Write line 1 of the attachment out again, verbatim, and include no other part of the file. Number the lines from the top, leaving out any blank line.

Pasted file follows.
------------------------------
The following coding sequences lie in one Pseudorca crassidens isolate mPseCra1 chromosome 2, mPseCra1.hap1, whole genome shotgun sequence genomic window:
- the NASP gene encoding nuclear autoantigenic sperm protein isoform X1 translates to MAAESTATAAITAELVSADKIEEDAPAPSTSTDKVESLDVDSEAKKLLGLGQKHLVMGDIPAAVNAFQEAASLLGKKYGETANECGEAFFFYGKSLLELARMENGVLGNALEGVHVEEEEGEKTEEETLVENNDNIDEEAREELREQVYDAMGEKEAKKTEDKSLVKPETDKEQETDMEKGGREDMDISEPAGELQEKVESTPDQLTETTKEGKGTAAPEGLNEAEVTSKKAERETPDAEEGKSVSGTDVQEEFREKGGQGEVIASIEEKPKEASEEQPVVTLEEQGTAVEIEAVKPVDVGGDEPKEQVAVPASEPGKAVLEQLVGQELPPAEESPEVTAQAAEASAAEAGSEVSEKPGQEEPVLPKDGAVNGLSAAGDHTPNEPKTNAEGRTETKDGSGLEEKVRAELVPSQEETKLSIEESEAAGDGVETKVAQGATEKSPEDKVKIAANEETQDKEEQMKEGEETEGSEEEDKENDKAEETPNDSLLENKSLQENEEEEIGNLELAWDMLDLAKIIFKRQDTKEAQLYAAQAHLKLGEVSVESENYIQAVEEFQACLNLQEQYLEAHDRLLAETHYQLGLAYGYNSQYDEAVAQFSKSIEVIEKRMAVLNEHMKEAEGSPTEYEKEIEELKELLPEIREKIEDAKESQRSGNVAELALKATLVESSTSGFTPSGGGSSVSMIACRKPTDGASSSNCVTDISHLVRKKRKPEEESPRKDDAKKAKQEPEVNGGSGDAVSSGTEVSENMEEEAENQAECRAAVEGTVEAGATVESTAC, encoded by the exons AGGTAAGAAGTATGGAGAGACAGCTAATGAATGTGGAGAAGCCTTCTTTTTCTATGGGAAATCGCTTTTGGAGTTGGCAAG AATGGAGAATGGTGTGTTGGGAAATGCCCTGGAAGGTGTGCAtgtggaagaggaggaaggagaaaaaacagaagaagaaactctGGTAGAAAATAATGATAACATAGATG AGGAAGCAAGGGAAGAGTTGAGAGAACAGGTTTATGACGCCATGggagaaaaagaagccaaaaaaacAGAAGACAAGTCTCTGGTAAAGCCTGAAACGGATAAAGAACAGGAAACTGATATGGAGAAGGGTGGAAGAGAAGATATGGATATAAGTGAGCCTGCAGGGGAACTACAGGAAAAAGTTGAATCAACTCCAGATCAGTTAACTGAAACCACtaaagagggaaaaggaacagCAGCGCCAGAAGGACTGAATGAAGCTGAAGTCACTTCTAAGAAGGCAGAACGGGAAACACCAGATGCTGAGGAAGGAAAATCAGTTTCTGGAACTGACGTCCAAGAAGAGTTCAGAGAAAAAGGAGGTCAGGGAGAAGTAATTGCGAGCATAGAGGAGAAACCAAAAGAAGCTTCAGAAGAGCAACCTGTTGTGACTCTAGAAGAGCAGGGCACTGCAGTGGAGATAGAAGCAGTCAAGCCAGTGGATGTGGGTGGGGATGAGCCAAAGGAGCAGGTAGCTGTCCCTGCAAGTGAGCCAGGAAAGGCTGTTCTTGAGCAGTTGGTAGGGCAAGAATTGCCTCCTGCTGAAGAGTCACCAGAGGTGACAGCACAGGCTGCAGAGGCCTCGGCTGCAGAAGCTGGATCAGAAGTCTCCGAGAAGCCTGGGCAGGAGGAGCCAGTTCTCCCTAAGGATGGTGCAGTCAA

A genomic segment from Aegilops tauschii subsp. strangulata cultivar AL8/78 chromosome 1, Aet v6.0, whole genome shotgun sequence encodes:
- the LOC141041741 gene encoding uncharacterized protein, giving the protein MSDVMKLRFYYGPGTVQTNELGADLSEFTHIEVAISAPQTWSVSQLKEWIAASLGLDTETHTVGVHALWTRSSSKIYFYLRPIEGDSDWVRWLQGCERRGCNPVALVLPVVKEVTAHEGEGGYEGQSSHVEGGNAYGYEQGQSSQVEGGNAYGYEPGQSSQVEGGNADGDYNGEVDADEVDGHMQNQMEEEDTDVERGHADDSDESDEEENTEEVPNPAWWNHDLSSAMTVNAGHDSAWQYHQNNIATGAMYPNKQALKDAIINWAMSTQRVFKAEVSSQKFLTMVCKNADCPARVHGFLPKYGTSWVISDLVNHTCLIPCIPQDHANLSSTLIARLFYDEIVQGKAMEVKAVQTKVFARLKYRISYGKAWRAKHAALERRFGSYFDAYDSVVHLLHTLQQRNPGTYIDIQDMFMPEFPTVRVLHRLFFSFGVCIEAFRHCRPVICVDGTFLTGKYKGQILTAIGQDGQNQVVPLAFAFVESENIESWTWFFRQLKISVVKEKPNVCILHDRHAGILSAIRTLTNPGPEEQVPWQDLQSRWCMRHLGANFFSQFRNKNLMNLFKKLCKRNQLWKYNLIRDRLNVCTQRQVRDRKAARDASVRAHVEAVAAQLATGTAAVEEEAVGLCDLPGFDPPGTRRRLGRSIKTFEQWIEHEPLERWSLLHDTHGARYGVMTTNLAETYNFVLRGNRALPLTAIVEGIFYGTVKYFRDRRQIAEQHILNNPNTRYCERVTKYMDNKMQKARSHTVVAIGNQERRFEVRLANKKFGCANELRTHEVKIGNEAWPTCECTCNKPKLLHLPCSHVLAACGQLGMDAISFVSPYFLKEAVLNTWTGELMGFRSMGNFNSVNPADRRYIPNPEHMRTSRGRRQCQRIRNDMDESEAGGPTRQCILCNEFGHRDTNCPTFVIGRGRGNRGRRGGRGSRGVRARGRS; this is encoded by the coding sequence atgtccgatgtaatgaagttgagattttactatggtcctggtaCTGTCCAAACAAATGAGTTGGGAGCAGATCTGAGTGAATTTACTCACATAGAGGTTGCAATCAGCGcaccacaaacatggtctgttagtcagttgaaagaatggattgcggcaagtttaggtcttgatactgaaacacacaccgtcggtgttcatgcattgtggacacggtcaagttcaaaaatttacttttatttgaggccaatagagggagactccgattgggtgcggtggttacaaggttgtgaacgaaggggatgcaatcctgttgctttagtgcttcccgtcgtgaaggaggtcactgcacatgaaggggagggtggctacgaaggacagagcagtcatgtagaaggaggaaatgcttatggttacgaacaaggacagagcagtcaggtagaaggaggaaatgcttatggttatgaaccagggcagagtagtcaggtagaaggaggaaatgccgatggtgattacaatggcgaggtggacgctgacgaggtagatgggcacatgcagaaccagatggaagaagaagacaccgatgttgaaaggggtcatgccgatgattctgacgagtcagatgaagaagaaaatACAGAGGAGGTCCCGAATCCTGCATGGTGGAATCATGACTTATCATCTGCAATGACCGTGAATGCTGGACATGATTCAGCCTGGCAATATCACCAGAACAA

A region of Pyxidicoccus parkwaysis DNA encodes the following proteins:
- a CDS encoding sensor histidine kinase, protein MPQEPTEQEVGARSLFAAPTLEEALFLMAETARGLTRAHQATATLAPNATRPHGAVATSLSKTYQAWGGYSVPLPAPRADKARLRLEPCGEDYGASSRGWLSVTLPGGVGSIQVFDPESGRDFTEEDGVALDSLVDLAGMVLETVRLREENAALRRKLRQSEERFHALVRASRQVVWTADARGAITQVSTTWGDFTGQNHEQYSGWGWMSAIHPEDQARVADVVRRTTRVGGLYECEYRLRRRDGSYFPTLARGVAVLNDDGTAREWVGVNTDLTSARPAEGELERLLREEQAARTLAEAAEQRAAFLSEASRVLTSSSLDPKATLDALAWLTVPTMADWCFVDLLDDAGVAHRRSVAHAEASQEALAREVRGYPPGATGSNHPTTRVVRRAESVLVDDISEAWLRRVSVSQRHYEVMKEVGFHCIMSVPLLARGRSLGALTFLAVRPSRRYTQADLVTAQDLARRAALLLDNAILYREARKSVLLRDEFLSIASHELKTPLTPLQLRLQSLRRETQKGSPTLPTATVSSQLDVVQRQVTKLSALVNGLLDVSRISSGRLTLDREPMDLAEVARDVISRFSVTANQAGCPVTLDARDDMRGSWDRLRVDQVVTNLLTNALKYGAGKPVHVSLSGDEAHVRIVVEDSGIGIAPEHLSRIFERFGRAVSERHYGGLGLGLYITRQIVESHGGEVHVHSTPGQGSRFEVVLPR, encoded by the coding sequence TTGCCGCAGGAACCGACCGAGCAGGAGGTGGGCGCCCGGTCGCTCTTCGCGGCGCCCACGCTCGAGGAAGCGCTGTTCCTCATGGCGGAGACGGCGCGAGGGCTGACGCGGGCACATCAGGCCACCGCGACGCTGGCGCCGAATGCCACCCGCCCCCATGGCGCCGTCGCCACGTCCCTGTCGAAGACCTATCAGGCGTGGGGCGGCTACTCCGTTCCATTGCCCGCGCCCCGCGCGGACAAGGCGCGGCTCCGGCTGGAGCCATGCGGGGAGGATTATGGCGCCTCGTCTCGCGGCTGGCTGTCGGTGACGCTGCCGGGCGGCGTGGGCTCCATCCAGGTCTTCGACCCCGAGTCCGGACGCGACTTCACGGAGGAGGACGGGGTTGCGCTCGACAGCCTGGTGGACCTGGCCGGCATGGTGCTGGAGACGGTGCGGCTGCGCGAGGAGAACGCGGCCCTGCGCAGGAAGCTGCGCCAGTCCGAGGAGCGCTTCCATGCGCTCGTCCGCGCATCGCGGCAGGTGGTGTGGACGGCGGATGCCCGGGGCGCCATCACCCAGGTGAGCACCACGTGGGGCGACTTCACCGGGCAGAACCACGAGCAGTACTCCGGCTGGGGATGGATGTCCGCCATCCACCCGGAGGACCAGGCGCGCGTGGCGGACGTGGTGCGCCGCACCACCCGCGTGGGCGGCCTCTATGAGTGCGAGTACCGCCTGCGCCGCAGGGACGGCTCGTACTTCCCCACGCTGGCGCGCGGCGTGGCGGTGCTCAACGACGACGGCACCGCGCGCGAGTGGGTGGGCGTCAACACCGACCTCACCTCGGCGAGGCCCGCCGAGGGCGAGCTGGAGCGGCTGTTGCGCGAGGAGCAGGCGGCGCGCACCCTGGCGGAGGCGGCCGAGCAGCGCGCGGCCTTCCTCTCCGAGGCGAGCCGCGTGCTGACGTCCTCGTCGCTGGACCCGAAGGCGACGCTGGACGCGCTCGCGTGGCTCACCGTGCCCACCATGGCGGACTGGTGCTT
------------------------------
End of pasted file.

The following coding sequences lie in one Pseudorca crassidens isolate mPseCra1 chromosome 2, mPseCra1.hap1, whole genome shotgun sequence genomic window: